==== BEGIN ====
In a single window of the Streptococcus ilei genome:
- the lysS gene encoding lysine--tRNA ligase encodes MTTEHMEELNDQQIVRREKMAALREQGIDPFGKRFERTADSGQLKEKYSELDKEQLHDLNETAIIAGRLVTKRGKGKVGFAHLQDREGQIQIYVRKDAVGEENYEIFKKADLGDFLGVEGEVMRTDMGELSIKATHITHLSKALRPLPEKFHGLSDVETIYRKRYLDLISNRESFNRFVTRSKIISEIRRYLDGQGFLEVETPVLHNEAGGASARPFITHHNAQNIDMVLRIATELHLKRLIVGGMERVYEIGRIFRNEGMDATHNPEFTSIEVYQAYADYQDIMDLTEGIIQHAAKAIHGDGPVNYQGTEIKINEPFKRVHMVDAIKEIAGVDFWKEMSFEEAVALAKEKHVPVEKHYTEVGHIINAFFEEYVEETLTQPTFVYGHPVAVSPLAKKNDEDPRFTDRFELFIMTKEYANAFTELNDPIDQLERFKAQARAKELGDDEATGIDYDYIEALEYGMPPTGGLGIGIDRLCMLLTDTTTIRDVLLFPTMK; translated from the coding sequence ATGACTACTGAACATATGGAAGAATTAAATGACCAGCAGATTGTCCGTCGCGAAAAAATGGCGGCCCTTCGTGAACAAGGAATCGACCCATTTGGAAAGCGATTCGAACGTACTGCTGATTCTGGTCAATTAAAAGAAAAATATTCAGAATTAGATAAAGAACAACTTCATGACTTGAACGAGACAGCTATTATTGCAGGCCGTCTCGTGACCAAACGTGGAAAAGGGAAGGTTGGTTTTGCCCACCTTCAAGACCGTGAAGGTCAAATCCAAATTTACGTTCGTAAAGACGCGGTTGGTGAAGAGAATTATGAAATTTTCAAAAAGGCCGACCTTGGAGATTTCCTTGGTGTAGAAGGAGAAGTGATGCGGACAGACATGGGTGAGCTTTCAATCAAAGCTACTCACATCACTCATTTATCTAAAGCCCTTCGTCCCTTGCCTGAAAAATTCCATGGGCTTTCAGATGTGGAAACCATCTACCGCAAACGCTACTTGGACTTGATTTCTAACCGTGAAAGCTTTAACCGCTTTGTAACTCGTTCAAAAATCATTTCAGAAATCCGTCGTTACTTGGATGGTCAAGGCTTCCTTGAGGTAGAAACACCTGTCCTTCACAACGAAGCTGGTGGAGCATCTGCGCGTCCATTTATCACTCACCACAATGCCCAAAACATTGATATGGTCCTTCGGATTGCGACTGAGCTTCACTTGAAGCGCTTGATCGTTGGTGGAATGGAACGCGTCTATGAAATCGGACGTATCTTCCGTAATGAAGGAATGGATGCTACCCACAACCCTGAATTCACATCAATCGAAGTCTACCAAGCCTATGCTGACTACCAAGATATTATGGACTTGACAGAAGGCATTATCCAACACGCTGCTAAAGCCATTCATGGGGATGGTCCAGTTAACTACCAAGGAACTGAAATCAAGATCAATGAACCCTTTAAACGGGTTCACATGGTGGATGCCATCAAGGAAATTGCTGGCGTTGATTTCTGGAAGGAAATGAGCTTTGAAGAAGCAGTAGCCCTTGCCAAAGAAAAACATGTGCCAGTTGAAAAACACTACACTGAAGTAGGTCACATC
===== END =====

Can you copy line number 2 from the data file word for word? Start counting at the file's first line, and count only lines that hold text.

- the lysS gene encoding lysine--tRNA ligase encodes MTTEHMEELNDQQIVRREKMAALREQGIDPFGKRFERTADSGQLKEKYSELDKEQLHDLNETAIIAGRLVTKRGKGKVGFAHLQDREGQIQIYVRKDAVGEENYEIFKKADLGDFLGVEGEVMRTDMGELSIKATHITHLSKALRPLPEKFHGLSDVETIYRKRYLDLISNRESFNRFVTRSKIISEIRRYLDGQGFLEVETPVLHNEAGGASARPFITHHNAQNIDMVLRIATELHLKRLIVGGMERVYEIGRIFRNEGMDATHNPEFTSIEVYQAYADYQDIMDLTEGIIQHAAKAIHGDGPVNYQGTEIKINEPFKRVHMVDAIKEIAGVDFWKEMSFEEAVALAKEKHVPVEKHYTEVGHIINAFFEEYVEETLTQPTFVYGHPVAVSPLAKKNDEDPRFTDRFELFIMTKEYANAFTELNDPIDQLERFKAQARAKELGDDEATGIDYDYIEALEYGMPPTGGLGIGIDRLCMLLTDTTTIRDVLLFPTMK; translated from the coding sequence ATGACTACTGAACATATGGAAGAATTAAATGACCAGCAGATTGTCCGTCGCGAAAAAATGGCGGCCCTTCGTGAACAAGGAATCGACCCATTTGGAAAGCGATTCGAACGTACTGCTGATTCTGGTCAATTAAAAGAAAAATATTCAGAATTAGATAAAGAACAACTTCATGACTTGAACGAGACAGCTATTATTGCAGGCCGTCTCGTGACCAAACGTGGAAAAGGGAAGGTTGGTTTTGCCCACCTTCAAGACCGTGAAGGTCAAATCCAAATTTACGTTCGTAAAGACGCGGTTGGTGAAGAGAATTATGAAATTTTCAAAAAGGCCGACCTTGGAGATTTCCTTGGTGTAGAAGGAGAAGTGATGCGGACAGACATGGGTGAGCTTTCAATCAAAGCTACTCACATCACTCATTTATCTAAAGCCCTTCGTCCCTTGCCTGAAAAATTCCATGGGCTTTCAGATGTGGAAACCATCTACCGCAAACGCTACTTGGACTTGATTTCTAACCGTGAAAGCTTTAACCGCTTTGTAACTCGTTCAAAAATCATTTCAGAAATCCGTCGTTACTTGGATGGTCAAGGCTTCCTTGAGGTAGAAACACCTGTCCTTCACAACGAAGCTGGTGGAGCATCTGCGCGTCCATTTATCACTCACCACAATGCCCAAAACATTGATATGGTCCTTCGGATTGCGACTGAGCTTCACTTGAAGCGCTTGATCGTTGGTGGAATGGAACGCGTCTATGAAATCGGACGTATCTTCCGTAATGAAGGAATGGATGCTACCCACAACCCTGAATTCACATCAATCGAAGTCTACCAAGCCTATGCTGACTACCAAGATATTATGGACTTGACAGAAGGCATTATCCAACACGCTGCTAAAGCCATTCATGGGGATGGTCCAGTTAACTACCAAGGAACTGAAATCAAGATCAATGAACCCTTTAAACGGGTTCACATGGTGGATGCCATCAAGGAAATTGCTGGCGTTGATTTCTGGAAGGAAATGAGCTTTGAAGAAGCAGTAGCCCTTGCCAAAGAAAAACATGTGCCAGTTGAAAAACACTACACTGAAGTAGGTCACATC